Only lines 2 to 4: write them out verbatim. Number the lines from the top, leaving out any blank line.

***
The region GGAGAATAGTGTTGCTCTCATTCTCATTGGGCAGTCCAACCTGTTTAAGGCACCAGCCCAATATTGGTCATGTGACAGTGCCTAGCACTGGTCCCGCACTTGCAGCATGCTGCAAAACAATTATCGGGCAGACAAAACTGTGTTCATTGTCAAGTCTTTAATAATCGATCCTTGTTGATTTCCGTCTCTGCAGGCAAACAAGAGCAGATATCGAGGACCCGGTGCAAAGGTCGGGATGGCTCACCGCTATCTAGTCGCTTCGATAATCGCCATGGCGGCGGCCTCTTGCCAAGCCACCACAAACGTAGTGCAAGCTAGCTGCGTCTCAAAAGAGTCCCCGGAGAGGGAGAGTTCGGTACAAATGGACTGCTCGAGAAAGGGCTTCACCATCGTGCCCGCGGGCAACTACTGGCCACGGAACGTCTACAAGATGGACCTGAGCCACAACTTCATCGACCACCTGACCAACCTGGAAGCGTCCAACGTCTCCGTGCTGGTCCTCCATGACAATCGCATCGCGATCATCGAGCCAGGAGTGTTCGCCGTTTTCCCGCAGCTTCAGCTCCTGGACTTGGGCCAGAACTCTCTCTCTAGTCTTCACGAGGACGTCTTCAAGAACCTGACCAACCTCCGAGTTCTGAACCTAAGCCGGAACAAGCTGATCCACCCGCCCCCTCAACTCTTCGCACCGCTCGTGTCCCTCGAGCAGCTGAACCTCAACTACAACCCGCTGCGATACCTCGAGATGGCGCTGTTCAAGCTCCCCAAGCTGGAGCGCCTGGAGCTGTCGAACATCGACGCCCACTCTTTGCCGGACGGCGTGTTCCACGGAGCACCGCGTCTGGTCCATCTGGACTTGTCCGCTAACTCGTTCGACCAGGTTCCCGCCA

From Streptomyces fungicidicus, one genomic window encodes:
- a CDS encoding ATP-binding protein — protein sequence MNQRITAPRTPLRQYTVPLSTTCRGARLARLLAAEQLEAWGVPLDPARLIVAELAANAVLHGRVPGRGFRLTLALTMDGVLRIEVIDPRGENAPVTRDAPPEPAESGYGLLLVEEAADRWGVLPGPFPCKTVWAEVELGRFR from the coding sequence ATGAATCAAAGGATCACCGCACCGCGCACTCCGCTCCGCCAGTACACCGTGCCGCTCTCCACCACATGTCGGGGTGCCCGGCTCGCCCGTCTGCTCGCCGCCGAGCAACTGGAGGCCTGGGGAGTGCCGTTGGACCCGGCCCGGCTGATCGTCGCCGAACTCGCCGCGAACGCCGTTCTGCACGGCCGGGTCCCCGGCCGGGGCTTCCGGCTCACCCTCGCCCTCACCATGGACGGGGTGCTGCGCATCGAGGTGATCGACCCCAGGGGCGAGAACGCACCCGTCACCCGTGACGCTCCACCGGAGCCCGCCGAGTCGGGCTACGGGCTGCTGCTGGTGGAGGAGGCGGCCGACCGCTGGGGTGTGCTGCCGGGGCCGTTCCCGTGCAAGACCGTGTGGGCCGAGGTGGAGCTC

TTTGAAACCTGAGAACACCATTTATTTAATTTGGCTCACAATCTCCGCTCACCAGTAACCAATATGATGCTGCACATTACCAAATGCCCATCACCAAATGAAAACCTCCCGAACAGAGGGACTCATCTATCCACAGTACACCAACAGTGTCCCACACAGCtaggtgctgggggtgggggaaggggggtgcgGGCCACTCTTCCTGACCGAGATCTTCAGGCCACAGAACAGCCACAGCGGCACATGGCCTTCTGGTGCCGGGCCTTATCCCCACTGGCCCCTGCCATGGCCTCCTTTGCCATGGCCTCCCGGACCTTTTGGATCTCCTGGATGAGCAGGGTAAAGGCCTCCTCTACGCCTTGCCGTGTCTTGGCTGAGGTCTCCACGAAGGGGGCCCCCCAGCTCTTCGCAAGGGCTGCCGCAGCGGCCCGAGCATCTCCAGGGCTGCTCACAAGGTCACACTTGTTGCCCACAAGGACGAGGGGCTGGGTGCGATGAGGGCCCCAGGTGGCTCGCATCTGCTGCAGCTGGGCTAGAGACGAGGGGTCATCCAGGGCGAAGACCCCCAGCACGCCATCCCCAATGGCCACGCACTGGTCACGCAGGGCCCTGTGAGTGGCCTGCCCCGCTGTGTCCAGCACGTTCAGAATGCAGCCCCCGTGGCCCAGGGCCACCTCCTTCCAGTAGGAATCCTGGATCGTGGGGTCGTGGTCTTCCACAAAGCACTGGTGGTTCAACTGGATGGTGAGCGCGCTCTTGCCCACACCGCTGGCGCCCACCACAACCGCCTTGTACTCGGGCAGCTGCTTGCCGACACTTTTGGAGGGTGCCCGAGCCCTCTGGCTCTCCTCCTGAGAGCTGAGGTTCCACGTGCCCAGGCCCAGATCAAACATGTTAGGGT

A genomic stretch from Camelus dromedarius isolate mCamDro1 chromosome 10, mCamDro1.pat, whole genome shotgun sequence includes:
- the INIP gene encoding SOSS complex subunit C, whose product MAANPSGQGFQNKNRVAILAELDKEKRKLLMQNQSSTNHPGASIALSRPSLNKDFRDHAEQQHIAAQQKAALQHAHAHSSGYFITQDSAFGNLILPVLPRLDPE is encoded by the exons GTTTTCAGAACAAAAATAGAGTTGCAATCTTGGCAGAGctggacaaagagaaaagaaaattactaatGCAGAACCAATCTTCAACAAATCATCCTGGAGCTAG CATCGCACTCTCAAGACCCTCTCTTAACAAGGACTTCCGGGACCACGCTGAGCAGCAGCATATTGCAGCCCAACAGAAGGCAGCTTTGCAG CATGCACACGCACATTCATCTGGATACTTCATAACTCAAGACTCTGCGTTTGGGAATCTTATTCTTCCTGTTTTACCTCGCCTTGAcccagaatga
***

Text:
From Streptomyces fungicidicus, one genomic window encodes:
- a CDS encoding ATP-binding protein — protein sequence MNQRITAPRTPLRQYTVPLSTTCRGARLARLLAAEQLEAWGVPLDPARLIVAELAANAVLHGRVPGRGFRLTLALTMDGVLRIEVIDPRGENAPVTRDAPPEPAESGYGLLLVEEAADRWGVLPGPFPCKTVWAEVELGRFR from the coding sequence ATGAATCAAAGGATCACCGCACCGCGCACTCCGCTCCGCCAGTACACCGTGCCGCTCTCCACCACATGTCGGGGTGCCCGGCTCGCCCGTCTGCTCGCCGCCGAGCAACTGGAGGCCTGGGGAGTGCCGTTGGACCCGGCCCGGCTGATCGTCGCCGAACTCGCCGCGAACGCCGTTCTGCACGGCCGGGTCCCCGGCCGGGGCTTCCGGCTCACCCTCGCCCTCACCATGGACGGGGTGCTGCGCATCGAGGTGATCGACCCCAGGGGCGAGAACGCACCCGTCACCCGTGACGCTCCACCGGAGCCCGCCGAGTCGGGCTACGGGCTGCTGCTGGTGGAGGAGGCGGCCGACCGCTGGGGTGTGCTGCCGGGGCCGTTCCCGTGCAAGACCGTGTGGGCCGAGGTGGAGCTC

TTTGAAACCTGAGAACACCATTTATTTAATTTGGCTCACAATCTCCGCTCACCAGTAACCAATATGATGCTGCACATTACCAAATGCCCATCACCAAATGAAAACCTCCCGAACAGAGGGACTCATCTATCCACAGTACACCAACAGTGTCCCACACAGCtaggtgctgggggtgggggaaggggggtgcgGGCCACTCTTCCTGACCGAGATCTTCAGGCCACAGAACAGCCACAGCGGCACATGGCCTTCTGGTGCCGGGCCTTATCCCCACTGGCCCCTGCCATGGCCTCCTTTGCCATGGCCTCCCGGACCTTTTGGATCTCCTGGATGAGCAGGGTAAAGGCCTCCTCTACGCCTTGCCGTGTCTTGGCTGAGGTCTCCACGAAGGGGGCCCCCCAGCTCTTCGCAAGGGCTGCCGCAGCGGCCCGAGCATCTCCAGGGCTGCTCACAAGGTCACACTTGTTGCCCACAAGGACGAGGGGCTGGGTGCGATGAGGGCCCCAGGTGGCTCGCATCTGCTGCAGCTGGGCTAGAGACGAGGGGTCATCCAGGGCGAAGACCCCCAGCACGCCATCCCCAATGGCCACGCACTGGTCACGCAGGGCCCTGTGAGTGGCCTGCCCCGCTGTGTCCAGCACGTTCAGAATGCAGCCCCCGTGGCCCAGGGCCACCTCCTTCCAGTAGGAATCCTGGATCGTGGGGTCGTGGTCTTCCACAAAGCACTGGTGGTTCAACTGGATGGTGAGCGCGCTCTTGCCCACACCGCTGGCGCCCACCACAACCGCCTTGTACTCGGGCAGCTGCTTGCCGACACTTTTGGAGGGTGCCCGAGCCCTCTGGCTCTCCTCCTGAGAGCTGAGGTTCCACGTGCCCAGGCCCAGATCAAACATGTTAGGGT